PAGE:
A Syrian boy managed to escape from the Islamic State by volunteering to be a suicide bomber and then surrendering to Iraqi security forces, the New York Times reported Friday.
Usaid Barho, who is from Manbij, near Aleppo, had once dreamed of being a doctor but was soon “seduced” by the caliphate. He joined because he “believed in Isam,” he says, but now admits he was brainwashed.
“They planted the idea in me that Shiites are infidels, and we had to kill them,” Usaid told the New York Times. They also warned Usaid that if he did not fight, his mother would be raped.
He ran away from home to join an ISIS training camp, one of the many the group has established throughout Iraq and Syria to indoctrinate children whose loyalty they see as invaluable.
The militants recruit between 200 and 300 children every month, either kidnapping them or buying them from their parents, the International Business Times reported last month. Between March 2011 and April 2014, at least 8,803 children are reported to have been killed, more than a quarter of whom were under 10 years old, according to United Nations report.
The jihadists-in-training are called the “cubs of the Islamic State,” according to the Times, and are trained to use AK-47’s, behead victims, and storm buildings.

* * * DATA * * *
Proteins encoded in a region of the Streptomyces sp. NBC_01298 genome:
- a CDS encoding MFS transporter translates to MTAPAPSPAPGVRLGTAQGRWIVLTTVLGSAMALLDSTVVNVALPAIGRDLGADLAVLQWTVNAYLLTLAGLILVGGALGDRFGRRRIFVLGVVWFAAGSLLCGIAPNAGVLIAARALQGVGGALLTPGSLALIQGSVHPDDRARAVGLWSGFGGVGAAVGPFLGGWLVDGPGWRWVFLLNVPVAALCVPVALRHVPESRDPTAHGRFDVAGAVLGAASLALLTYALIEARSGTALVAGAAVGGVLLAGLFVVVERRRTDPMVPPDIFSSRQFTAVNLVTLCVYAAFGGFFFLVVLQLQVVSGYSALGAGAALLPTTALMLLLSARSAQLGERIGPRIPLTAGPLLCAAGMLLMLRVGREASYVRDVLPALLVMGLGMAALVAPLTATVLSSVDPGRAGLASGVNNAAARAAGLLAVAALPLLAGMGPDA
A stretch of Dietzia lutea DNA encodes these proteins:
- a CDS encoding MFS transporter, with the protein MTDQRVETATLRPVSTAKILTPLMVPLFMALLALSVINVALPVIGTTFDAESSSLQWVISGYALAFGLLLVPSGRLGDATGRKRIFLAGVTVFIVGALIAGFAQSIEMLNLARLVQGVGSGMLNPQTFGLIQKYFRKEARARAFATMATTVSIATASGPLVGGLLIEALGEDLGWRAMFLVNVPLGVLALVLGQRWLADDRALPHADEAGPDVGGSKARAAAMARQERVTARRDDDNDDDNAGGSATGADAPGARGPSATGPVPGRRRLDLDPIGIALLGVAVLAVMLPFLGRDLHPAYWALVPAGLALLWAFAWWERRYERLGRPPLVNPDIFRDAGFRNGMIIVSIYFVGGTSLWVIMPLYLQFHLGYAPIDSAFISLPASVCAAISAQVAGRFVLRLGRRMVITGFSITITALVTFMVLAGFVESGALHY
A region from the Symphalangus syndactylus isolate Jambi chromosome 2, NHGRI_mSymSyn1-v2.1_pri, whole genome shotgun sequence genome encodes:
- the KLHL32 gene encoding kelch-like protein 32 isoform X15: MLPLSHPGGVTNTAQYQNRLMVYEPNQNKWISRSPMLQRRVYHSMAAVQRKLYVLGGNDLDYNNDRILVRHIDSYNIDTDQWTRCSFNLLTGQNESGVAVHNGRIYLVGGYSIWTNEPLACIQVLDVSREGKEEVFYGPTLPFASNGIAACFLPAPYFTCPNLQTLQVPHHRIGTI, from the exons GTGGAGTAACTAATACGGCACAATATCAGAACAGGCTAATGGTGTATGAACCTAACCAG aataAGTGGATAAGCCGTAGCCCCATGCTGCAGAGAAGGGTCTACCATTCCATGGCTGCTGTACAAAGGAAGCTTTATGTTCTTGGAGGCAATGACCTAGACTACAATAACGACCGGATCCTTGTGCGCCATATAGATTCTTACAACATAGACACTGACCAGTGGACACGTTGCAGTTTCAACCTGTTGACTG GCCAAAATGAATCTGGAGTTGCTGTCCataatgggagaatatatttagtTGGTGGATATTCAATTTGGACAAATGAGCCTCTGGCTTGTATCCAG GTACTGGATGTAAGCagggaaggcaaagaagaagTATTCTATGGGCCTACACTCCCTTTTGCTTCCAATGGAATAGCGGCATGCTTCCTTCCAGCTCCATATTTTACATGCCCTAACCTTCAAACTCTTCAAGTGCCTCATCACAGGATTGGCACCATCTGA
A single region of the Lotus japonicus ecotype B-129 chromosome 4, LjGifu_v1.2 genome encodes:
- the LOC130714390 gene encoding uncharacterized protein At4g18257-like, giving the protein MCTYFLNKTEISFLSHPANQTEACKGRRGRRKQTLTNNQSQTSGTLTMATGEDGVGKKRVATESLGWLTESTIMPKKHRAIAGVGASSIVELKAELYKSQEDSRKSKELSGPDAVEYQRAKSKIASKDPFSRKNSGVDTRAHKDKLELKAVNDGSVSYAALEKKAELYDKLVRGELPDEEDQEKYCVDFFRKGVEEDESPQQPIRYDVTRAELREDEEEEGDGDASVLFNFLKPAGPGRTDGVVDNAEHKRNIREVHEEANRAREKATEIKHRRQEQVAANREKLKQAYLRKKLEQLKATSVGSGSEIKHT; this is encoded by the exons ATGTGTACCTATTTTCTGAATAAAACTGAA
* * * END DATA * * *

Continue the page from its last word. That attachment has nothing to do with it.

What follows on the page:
An activist group in the IS stronghold of Raqqa, Syria, Raqqa Is Being Slaughtered Silently, has documented these training camps in photos and videos.
At his camp, Usaid says he was taught to use a machine gun and was forced to watch execution videos. He claims he saw fighters smoking and having sex with other men behind tents. “I noticed things I saw that were different from Islam,” he told the New York Times.
Soon, Usaid was given two options: fight, or become a suicide bomber. Usaid chose the latter, as he had become disillusioned with the group and figured it would give him the freedom he needed to defect.
ISIS then instructed him to bomb a Shiite mosque in the neighbourhood of Bayaa, Iraq. Instead, he walked upto the guards standing outside and said, “I have a suicide vest, but I don’t want to blow myself up.” His vest was promptly cut off of him by an Iraqi officer, and he was arrested.
Usaid is currently being held at a secret Iraqi intelligence facility where he is being interrogated. Whether or not he is charged as a terrorist remains to be seen, but his interrogator told the New York Times that he would ultimately take Usaid’s side because, in the end, the boy’s decision not to bomb the mosque “saved lives.”
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